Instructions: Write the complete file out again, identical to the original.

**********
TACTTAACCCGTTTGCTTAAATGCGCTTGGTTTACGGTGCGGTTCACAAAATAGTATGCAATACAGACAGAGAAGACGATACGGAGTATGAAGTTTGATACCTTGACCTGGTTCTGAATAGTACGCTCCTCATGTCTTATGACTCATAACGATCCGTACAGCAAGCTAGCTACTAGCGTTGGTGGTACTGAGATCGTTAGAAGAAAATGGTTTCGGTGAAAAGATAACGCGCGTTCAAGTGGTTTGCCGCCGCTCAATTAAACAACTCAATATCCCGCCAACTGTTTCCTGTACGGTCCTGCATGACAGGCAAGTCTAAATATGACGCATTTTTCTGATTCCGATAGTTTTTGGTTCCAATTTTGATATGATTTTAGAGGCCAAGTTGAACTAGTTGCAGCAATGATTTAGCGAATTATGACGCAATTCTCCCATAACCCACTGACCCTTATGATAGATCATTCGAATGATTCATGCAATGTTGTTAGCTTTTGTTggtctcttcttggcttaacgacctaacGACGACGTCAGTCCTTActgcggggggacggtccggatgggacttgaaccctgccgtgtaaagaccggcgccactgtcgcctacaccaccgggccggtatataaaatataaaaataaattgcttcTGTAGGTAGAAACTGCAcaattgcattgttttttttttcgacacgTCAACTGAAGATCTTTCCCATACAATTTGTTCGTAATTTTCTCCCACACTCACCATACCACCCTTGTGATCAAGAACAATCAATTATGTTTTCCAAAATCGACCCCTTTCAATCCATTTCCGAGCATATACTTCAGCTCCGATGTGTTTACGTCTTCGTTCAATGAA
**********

TACTTAACCCGTTTGCTTAAATGCGCTTGGTTTACGGTGCGGTTCACAAAATAGTATGCAATACAGACAGAGAAGACGATACGGAGTATGAAGTTTGATACCTTGACCTGGTTCTGAATAGTACGCTCCTCATGTCTTATGACTCATAACGATCCGTACAGCAAGCTAGCTACTAGCGTTGGTGGTACTGAGATCGTTAGAAGAAAATGGTTTCGGTGAAAAGATAACGCGCGTTCAAGTGGTTTGCCGCCGCTCAATTAAACAACTCAATATCCCGCCAACTGTTTCCTGTACGGTCCTGCATGACAGGCAAGTCTAAATATGACGCATTTTTCTGATTCCGATAGTTTTTGGTTCCAATTTTGATATGATTTTAGAGGCCAAGTTGAACTAGTTGCAGCAATGATTTAGCGAATTATGACGCAATTCTCCCATAACCCACTGACCCTTATGATAGATCATTCGAATGATTCATGCAATGTTGTTAGCTTTTGTTggtctcttcttggcttaacgacctaacGACGACGTCAGTCCTTActgcggggggacggtccggatgggacttgaaccctgccgtgtaaagaccggcgccactgtcgcctacaccaccgggccggtatataaaatataaaaataaattgcttcTGTAGGTAGAAACTGCAcaattgcattgttttttttttcgacacgTCAACTGAAGATCTTTCCCATACAATTTGTTCGTAATTTTCTCCCACACTCACCATACCACCCTTGTGATCAAGAACAATCAATTATGTTTTCCAAAATCGACCCCTTTCAATCCATTTCCGAGCATATACTTCAGCTCCGATGTGTTTACGTCTTCGTTCAATGAA